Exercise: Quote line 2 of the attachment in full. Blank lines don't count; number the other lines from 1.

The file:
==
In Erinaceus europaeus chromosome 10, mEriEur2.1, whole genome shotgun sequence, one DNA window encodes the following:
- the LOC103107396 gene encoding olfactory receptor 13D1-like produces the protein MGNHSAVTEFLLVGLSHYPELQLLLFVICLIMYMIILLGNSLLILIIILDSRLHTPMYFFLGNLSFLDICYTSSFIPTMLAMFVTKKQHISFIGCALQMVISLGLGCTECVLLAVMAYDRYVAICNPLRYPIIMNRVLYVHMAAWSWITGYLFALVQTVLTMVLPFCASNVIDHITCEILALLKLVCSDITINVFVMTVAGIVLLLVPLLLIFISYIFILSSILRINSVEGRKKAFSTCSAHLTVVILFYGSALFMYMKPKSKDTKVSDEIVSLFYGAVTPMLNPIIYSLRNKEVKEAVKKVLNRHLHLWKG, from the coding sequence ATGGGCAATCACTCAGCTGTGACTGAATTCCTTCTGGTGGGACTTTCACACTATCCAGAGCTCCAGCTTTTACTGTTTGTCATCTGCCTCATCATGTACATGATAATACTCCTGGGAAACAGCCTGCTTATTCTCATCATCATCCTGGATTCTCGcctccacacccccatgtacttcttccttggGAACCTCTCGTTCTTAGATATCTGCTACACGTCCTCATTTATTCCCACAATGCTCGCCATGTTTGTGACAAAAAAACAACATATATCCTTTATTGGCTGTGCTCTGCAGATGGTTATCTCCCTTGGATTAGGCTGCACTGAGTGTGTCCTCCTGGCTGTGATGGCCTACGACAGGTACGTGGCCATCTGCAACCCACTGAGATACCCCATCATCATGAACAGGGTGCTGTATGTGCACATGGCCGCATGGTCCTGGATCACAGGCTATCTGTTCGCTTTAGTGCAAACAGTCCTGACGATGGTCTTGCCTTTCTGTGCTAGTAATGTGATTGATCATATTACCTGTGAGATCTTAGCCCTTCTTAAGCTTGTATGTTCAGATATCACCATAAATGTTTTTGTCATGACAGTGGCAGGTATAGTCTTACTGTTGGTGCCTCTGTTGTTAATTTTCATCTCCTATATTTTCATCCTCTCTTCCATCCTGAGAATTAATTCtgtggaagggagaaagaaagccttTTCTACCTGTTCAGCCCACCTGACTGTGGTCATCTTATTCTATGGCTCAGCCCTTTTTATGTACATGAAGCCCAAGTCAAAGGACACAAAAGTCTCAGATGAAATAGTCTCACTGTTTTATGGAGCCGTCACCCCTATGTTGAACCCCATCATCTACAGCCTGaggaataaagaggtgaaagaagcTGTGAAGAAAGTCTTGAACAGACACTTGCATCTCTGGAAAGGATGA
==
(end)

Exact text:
- the LOC103107396 gene encoding olfactory receptor 13D1-like produces the protein MGNHSAVTEFLLVGLSHYPELQLLLFVICLIMYMIILLGNSLLILIIILDSRLHTPMYFFLGNLSFLDICYTSSFIPTMLAMFVTKKQHISFIGCALQMVISLGLGCTECVLLAVMAYDRYVAICNPLRYPIIMNRVLYVHMAAWSWITGYLFALVQTVLTMVLPFCASNVIDHITCEILALLKLVCSDITINVFVMTVAGIVLLLVPLLLIFISYIFILSSILRINSVEGRKKAFSTCSAHLTVVILFYGSALFMYMKPKSKDTKVSDEIVSLFYGAVTPMLNPIIYSLRNKEVKEAVKKVLNRHLHLWKG, from the coding sequence ATGGGCAATCACTCAGCTGTGACTGAATTCCTTCTGGTGGGACTTTCACACTATCCAGAGCTCCAGCTTTTACTGTTTGTCATCTGCCTCATCATGTACATGATAATACTCCTGGGAAACAGCCTGCTTATTCTCATCATCATCCTGGATTCTCGcctccacacccccatgtacttcttccttggGAACCTCTCGTTCTTAGATATCTGCTACACGTCCTCATTTATTCCCACAATGCTCGCCATGTTTGTGACAAAAAAACAACATATATCCTTTATTGGCTGTGCTCTGCAGATGGTTATCTCCCTTGGATTAGGCTGCACTGAGTGTGTCCTCCTGGCTGTGATGGCCTACGACAGGTACGTGGCCATCTGCAACCCACTGAGATACCCCATCATCATGAACAGGGTGCTGTATGTGCACATGGCCGCATGGTCCTGGATCACAGGCTATCTGTTCGCTTTAGTGCAAACAGTCCTGACGATGGTCTTGCCTTTCTGTGCTAGTAATGTGATTGATCATATTACCTGTGAGATCTTAGCCCTTCTTAAGCTTGTATGTTCAGATATCACCATAAATGTTTTTGTCATGACAGTGGCAGGTATAGTCTTACTGTTGGTGCCTCTGTTGTTAATTTTCATCTCCTATATTTTCATCCTCTCTTCCATCCTGAGAATTAATTCtgtggaagggagaaagaaagccttTTCTACCTGTTCAGCCCACCTGACTGTGGTCATCTTATTCTATGGCTCAGCCCTTTTTATGTACATGAAGCCCAAGTCAAAGGACACAAAAGTCTCAGATGAAATAGTCTCACTGTTTTATGGAGCCGTCACCCCTATGTTGAACCCCATCATCTACAGCCTGaggaataaagaggtgaaagaagcTGTGAAGAAAGTCTTGAACAGACACTTGCATCTCTGGAAAGGATGA